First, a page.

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On the way to becoming an agroecological trainer Nepal

Nepal All Peasant Federation hosted the International Bioinput School in the month of November with members from 12 farmer organizations from the African and Asian continents.

In this space, participants exchanged knowledge on integrated soil management, the use of isolated microorganisms as biofertilizers or biopesticides and composting processes, among other topics linked to agroecology.

“Here we had a good opportunity, not for personal learning, but this is a good platform to build bonds between people working in the same fields across countries,” explained Kavitha Narayanaswamy, from the Indian organization Samvada.

This was the second edition of the International School of Bioinputs, which was inaugurated in Argentina in September this year. The school is organized by the International Association for Popular Cooperation, also known as Baobab, a name that refers to the tree that many African peoples know as a symbol of life.

Founded at the end of 2019, Baobab is a technological exchange platform created by organizations and popular movements in the Global South to support the development of food sovereignty and agroecology.

The countries that participated in the training room were: Bangladesh, Ghana, India, Indonesia, Nepal, Pakistan, South Africa, Sri Lanka, Tanzania, Zambia and Zimbabwe.

Nepal wants to become an agro-ecological country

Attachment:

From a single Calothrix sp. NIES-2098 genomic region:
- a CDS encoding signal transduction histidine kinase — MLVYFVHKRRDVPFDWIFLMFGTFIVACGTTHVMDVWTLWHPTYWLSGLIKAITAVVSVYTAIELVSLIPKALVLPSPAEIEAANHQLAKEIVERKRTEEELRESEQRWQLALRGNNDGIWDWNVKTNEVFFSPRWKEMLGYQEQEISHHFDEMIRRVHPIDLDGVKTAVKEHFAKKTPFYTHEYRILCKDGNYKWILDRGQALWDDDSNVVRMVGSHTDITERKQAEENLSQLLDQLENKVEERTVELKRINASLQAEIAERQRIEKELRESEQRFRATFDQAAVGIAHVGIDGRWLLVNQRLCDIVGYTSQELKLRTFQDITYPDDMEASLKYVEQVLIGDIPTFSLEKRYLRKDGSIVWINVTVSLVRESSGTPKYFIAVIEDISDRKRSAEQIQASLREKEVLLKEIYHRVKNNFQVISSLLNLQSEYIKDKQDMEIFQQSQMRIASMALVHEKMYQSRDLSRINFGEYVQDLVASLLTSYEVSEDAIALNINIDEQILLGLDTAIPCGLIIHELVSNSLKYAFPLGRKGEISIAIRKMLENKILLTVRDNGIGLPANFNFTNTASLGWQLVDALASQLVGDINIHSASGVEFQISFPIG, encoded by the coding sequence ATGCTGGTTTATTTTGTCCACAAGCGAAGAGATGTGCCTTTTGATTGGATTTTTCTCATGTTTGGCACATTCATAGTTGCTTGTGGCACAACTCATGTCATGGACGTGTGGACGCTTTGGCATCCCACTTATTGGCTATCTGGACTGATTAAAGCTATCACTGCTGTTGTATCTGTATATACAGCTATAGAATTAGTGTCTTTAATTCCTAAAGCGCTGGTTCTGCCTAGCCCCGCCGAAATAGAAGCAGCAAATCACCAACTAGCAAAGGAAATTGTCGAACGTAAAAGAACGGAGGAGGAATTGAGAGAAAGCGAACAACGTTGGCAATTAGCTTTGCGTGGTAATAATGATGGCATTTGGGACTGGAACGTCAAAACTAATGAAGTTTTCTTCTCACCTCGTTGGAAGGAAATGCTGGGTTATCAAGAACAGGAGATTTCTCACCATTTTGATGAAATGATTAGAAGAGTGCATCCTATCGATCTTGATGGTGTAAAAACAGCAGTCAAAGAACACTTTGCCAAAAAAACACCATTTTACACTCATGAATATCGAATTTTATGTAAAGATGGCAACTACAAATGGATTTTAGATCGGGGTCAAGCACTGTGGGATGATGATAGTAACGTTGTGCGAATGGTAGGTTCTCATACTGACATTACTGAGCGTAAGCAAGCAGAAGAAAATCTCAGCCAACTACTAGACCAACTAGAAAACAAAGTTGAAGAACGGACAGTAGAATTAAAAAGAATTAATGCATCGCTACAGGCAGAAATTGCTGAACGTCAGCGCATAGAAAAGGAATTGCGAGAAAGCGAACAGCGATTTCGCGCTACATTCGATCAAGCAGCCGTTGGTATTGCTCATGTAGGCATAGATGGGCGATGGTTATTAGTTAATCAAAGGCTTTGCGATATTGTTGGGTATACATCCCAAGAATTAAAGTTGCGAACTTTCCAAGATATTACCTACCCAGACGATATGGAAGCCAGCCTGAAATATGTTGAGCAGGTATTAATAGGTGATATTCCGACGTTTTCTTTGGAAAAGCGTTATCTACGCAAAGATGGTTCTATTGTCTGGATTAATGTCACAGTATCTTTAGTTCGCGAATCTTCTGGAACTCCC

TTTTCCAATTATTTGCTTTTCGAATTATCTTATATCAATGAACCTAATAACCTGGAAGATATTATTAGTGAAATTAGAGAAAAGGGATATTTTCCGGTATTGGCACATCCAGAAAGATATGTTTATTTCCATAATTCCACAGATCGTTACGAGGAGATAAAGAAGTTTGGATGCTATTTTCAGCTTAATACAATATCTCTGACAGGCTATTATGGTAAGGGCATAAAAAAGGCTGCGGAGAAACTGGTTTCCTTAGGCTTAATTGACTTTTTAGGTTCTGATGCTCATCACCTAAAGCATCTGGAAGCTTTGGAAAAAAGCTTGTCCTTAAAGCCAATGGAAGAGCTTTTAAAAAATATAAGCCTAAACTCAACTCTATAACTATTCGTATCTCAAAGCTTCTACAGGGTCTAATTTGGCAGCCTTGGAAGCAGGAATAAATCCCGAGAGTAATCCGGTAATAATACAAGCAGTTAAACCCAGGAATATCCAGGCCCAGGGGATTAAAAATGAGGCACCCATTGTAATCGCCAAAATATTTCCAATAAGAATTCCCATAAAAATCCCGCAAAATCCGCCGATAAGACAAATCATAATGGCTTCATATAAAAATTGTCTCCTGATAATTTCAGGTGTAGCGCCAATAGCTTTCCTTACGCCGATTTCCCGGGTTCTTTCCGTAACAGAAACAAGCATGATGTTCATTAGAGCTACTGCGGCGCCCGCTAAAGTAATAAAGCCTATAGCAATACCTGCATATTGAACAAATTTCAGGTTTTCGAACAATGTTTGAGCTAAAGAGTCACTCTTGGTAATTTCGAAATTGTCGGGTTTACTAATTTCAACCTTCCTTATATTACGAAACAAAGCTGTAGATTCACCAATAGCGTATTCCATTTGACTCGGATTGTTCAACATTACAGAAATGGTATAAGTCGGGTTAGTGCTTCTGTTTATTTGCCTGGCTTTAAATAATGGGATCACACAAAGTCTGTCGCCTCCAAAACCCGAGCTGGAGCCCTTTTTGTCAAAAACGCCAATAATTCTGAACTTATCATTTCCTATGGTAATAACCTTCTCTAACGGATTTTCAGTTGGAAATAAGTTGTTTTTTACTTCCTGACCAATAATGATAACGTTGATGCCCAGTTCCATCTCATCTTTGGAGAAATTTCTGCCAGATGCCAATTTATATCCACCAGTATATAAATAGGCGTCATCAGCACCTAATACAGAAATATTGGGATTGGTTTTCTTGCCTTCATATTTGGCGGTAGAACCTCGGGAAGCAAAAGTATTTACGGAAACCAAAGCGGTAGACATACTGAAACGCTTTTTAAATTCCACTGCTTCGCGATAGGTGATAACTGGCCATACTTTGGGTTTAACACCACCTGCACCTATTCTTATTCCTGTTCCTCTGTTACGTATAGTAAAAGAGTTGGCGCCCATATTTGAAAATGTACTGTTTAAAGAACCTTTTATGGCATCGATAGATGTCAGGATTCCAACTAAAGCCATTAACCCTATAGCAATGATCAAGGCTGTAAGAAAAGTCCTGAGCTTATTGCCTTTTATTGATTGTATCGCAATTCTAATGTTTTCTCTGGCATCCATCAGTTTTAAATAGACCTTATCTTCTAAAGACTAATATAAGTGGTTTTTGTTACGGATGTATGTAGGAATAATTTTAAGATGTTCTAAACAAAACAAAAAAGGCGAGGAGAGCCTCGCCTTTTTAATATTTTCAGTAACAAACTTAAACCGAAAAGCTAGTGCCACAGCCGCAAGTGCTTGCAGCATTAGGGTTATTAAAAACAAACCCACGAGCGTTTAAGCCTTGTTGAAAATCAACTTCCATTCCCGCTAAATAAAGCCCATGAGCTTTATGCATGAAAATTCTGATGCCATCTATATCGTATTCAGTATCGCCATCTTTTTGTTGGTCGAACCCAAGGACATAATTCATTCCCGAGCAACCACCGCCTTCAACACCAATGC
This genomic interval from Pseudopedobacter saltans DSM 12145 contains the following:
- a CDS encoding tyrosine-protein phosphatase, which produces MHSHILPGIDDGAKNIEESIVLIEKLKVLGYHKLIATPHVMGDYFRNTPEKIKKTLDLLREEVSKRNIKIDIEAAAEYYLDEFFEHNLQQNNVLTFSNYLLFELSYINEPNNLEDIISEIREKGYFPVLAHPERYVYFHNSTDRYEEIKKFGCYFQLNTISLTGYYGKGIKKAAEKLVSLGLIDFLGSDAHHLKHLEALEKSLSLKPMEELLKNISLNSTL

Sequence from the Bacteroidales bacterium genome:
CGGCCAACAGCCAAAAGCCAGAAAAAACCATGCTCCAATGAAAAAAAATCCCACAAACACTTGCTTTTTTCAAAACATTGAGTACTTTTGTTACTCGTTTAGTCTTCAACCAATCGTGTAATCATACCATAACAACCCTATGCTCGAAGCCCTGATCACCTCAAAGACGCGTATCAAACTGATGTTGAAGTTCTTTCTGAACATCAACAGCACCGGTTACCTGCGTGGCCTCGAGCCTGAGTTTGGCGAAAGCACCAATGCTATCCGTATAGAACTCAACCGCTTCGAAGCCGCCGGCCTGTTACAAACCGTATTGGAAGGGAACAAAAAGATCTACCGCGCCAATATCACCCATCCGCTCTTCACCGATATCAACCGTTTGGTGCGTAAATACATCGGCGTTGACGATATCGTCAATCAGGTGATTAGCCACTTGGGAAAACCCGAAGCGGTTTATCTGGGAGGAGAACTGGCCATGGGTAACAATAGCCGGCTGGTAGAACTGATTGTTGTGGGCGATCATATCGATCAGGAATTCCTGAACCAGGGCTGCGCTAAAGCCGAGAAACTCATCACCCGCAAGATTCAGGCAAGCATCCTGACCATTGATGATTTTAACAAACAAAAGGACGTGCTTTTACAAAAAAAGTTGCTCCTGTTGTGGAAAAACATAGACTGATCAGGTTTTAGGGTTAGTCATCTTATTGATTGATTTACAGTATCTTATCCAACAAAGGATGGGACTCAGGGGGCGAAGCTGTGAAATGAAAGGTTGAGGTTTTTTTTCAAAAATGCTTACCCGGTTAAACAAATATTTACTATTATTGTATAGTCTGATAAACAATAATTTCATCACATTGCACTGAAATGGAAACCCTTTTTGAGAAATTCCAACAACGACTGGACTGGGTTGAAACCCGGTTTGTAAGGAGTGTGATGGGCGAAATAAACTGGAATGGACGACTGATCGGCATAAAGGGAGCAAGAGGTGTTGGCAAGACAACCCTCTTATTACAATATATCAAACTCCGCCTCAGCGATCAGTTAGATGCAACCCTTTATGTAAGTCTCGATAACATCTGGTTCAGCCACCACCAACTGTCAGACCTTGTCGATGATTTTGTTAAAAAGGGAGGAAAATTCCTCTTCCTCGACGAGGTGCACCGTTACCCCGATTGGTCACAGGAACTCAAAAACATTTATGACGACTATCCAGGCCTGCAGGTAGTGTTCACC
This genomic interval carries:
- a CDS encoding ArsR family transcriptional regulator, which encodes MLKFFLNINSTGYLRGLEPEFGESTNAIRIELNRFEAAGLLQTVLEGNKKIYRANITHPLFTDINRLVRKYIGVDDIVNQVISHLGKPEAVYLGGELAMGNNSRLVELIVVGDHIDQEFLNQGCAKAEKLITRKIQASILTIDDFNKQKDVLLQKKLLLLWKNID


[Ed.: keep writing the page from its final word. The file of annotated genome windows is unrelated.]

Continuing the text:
Until 2008, Nepal was a monarchy. Along with the movement that put an end to the regime and founded one of the youngest republics, the country approved a constitution (provisional in 2007 and final in 2015) which includes food sovereignty as a fundamental right of the people.

“Our slogans were: down with absolute monarchy and food sovereignty now!”, says Balram Banskota, Deputy General Secretary of ANPFa. “Our goal now is to become an agroecological country,” he says.

In 2018, the government of the Nepalese province of Karnali launched a plan to make the region completely organic, free of pesticides.

Esther-Charis Konadu Yiadom of the Ghana Socialist Movement considered the choice of Nepal to host the training area fundamental: “it’s important to learn from those who are leading the way”, she says.

The role of family farming in food production

Smallholders or farmers represent between 70% and 90% of the productive rural population in the countries featured in this edition of the International School of Bioinputs. Peasant movements such as Via Campesina and organizations such as the Grupo ETC research collective claim that farmers produce 70% of the food consumed in the world. More recent research questioning the figure, stating it was only ⅓, has been questioned for its methodology or for excluding data from regions with more farmers.

For Narayanaswamy, the school – which lasted about three weeks – provided elements to transform the work that his organization is already doing: “In our organization we train farmers to prepare their own bio-inputs on a very limited scale, but here we learned a lot about how we can increase our production so that we can include all naturally available resources in this process, because we no longer need expensive things like those involved in the production of artificial fertilizers, we can use all the materials that are available around us”.